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Leanne Chua and Adeline Tan
The New Paper
Feb 25, 2017
They should be sleeping eight to 10 hours a day, but children and teenagers here mostly struggle to adopt such a lifestyle, according to the NurtureSG committee, a taskforce formed to promote physical and mental health of children.
Former TV host Diana Ser's three children buck the trend, though.
She enforces a 10-hour sleeping schedule for her children, who are in bed by 8pm every night.
A friend had advised her to start such a routine with her children as growth hormones are released during their sleep.
The 45-year-old said: "People think I am mad, but why wouldn't you want the best for your children?"
Ms Ser's children, aged 11, nine and six, begin their day at 6am and end it by 8pm, even on days when they have enrichment classes.
Her emphasis on sleep for her children is supported by the principal of Creative O Preschoolers' Bay, Ms Tan Beng Luan, who said good resting habits begin with parents conditioning their children even before they enter formal education.
Ms Tan, 62, said: "Cultivating good habits should begin even before the child is born. They must be prepared and aware of the significance of rest to a child's growth."
Dr Joshua Gooley, 38, an associate professor at Duke-NUS Medical School, said scientific research has proven that sleep is important for a child's growth.
Citing his survey and laboratory-based research that showed a correlation between sleep deprivation in teenagers and depression levels, he said: "Teenagers may spend more time studying at the expense of sleeping hours, but that worsens their mood and their cognitive and processing levels."
The NurtureSG committee issued a slew of recommendations to promote a healthy lifestyle among children here on Thursday.
Some parents find the recommendations "idealistic and impractical".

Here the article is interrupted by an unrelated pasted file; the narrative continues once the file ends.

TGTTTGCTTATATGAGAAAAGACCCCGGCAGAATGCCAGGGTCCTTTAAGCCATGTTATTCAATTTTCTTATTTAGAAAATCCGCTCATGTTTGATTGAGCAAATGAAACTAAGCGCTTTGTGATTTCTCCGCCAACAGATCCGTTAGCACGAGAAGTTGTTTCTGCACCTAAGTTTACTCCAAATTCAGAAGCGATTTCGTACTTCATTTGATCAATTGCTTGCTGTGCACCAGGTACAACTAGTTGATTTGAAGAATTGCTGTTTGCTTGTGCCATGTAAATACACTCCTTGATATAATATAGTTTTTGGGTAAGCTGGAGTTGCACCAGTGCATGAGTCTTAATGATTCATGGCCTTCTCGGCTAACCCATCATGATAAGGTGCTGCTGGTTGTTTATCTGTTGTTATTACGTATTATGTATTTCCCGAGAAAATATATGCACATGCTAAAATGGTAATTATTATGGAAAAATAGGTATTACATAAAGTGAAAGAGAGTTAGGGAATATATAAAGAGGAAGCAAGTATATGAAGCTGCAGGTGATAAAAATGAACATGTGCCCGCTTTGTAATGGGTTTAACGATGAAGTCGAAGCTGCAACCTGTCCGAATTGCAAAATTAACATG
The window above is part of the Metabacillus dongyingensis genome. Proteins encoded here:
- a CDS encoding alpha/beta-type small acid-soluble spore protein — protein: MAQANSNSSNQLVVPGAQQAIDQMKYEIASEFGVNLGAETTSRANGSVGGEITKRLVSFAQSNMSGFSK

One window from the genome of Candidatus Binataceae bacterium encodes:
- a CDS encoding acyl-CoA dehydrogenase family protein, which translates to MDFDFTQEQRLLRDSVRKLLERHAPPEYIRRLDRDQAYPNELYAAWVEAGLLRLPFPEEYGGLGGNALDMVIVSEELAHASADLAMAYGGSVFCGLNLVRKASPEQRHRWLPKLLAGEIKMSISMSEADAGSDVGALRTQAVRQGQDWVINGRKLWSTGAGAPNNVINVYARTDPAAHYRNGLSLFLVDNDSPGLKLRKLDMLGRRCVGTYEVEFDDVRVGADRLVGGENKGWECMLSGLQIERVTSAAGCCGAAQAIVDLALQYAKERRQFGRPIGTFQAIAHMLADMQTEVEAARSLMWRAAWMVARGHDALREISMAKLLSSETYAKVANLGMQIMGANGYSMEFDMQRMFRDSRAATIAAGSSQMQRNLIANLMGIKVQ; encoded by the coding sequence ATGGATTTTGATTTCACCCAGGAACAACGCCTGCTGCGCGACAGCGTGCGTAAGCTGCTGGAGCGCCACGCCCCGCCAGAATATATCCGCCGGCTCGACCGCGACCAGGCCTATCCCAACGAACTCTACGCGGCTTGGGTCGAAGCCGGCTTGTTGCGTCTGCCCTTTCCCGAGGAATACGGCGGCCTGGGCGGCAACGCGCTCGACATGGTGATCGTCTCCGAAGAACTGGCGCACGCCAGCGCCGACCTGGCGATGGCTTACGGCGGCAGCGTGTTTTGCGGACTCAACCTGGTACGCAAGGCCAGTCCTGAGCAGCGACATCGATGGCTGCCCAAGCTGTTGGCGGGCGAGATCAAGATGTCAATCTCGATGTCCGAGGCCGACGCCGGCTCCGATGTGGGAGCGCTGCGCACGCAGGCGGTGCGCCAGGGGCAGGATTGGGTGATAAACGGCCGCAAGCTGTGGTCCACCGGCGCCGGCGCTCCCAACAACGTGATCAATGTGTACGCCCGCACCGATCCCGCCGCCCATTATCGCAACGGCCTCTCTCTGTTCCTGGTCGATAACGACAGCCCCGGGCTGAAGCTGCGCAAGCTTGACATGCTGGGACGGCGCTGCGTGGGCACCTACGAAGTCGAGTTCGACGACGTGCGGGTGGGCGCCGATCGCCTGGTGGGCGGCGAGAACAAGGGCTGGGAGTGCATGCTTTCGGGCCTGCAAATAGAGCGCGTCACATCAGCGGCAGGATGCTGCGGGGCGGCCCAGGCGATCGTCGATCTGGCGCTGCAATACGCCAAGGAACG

Sales manager Sebastian Goh, 48, said his 15-year-old son, who has tuition three times a week and extra-curricular activities twice weekly, often sleeps past midnight.
The father of two said his son can manage seven hours of sleep if he completes his work on time, but felt that the committee's recommendation of eight to 10 hours would be "difficult to enforce".
Marketing consultant Walter Lim, 46, described 10 hours of a sleep a day for his 14-year-old son as a "luxury".
His son gets six to eight hours sleep daily, partly due to extra-curricular activities and school projects occupying his time.
Mr Lim added: "Sometimes, it is not about my son having too much homework or too much tuition, but us wanting to bond as a family after school and work."
Dr Chia Shi-Lu, who chairs the Government Parliamentary Committee for Health, told The New Paper yesterday that NurtureSG will be working on a variety of engagement strategies with parents, schools and community groups.
Mrs Susan Vaughan, an Australian human resource director and mother of two who moved here four years ago, said the problem is not exclusive to Singapore.
She lived in Sydney before her move, and said her children struggled to get the recommended hours of sleep there too.
She said: "It is possibly a societal trend we are dealing with."